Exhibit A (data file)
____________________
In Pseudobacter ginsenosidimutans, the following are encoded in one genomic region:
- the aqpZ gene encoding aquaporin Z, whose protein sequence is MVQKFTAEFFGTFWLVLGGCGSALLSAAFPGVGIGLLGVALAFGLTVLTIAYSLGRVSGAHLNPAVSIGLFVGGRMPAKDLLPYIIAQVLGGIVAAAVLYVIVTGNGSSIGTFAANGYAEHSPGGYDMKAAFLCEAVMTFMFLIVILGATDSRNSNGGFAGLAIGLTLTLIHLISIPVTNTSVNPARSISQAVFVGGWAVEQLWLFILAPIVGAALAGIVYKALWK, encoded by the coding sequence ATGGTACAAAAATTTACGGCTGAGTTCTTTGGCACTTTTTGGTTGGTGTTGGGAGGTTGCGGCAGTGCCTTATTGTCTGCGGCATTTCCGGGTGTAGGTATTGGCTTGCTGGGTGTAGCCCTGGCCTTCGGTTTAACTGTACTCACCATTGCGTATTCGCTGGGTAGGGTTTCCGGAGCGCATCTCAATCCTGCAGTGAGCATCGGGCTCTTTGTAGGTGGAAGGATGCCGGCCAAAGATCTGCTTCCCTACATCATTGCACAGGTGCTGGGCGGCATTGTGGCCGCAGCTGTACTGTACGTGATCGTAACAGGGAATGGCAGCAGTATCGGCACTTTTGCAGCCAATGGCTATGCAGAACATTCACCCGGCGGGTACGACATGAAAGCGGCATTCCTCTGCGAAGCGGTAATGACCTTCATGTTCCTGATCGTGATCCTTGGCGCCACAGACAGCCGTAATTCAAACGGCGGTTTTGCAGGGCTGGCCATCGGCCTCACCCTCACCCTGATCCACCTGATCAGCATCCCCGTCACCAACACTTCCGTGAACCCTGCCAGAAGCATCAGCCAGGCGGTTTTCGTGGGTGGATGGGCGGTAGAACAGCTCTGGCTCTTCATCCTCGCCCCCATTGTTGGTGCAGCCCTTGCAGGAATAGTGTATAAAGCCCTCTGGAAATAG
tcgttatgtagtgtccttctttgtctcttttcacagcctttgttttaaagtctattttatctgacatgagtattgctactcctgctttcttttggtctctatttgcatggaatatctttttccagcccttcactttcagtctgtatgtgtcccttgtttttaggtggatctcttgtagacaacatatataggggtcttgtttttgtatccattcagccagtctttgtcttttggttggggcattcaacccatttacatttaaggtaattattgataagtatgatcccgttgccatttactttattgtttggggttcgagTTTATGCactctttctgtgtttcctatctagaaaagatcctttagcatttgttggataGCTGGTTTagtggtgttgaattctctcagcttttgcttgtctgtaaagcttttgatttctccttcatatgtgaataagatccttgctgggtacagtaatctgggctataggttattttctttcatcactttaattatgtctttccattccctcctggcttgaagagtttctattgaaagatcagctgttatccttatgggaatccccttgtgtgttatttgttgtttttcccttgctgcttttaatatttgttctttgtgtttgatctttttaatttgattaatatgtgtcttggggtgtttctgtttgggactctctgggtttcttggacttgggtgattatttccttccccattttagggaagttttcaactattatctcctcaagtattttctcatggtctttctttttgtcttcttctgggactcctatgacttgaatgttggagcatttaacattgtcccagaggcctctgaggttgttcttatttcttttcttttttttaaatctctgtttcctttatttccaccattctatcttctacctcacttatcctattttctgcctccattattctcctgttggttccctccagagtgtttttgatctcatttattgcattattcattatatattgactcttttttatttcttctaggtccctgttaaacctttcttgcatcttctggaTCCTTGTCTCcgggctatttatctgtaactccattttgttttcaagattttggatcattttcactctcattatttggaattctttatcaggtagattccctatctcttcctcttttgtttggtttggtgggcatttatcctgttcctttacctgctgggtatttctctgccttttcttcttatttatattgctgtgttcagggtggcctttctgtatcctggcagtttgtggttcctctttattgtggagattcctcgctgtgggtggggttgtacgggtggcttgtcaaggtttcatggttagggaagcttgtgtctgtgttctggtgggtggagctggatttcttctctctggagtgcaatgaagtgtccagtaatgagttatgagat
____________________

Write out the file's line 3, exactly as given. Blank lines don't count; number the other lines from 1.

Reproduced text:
tcgttatgtagtgtccttctttgtctcttttcacagcctttgttttaaagtctattttatctgacatgagtattgctactcctgctttcttttggtctctatttgcatggaatatctttttccagcccttcactttcagtctgtatgtgtcccttgtttttaggtggatctcttgtagacaacatatataggggtcttgtttttgtatccattcagccagtctttgtcttttggttggggcattcaacccatttacatttaaggtaattattgataagtatgatcccgttgccatttactttattgtttggggttcgagTTTATGCactctttctgtgtttcctatctagaaaagatcctttagcatttgttggataGCTGGTTTagtggtgttgaattctctcagcttttgcttgtctgtaaagcttttgatttctccttcatatgtgaataagatccttgctgggtacagtaatctgggctataggttattttctttcatcactttaattatgtctttccattccctcctggcttgaagagtttctattgaaagatcagctgttatccttatgggaatccccttgtgtgttatttgttgtttttcccttgctgcttttaatatttgttctttgtgtttgatctttttaatttgattaatatgtgtcttggggtgtttctgtttgggactctctgggtttcttggacttgggtgattatttccttccccattttagggaagttttcaactattatctcctcaagtattttctcatggtctttctttttgtcttcttctgggactcctatgacttgaatgttggagcatttaacattgtcccagaggcctctgaggttgttcttatttcttttcttttttttaaatctctgtttcctttatttccaccattctatcttctacctcacttatcctattttctgcctccattattctcctgttggttccctccagagtgtttttgatctcatttattgcattattcattatatattgactcttttttatttcttctaggtccctgttaaacctttcttgcatcttctggaTCCTTGTCTCcgggctatttatctgtaactccattttgttttcaagattttggatcattttcactctcattatttggaattctttatcaggtagattccctatctcttcctcttttgtttggtttggtgggcatttatcctgttcctttacctgctgggtatttctctgccttttcttcttatttatattgctgtgttcagggtggcctttctgtatcctggcagtttgtggttcctctttattgtggagattcctcgctgtgggtggggttgtacgggtggcttgtcaaggtttcatggttagggaagcttgtgtctgtgttctggtgggtggagctggatttcttctctctggagtgcaatgaagtgtccagtaatgagttatgagat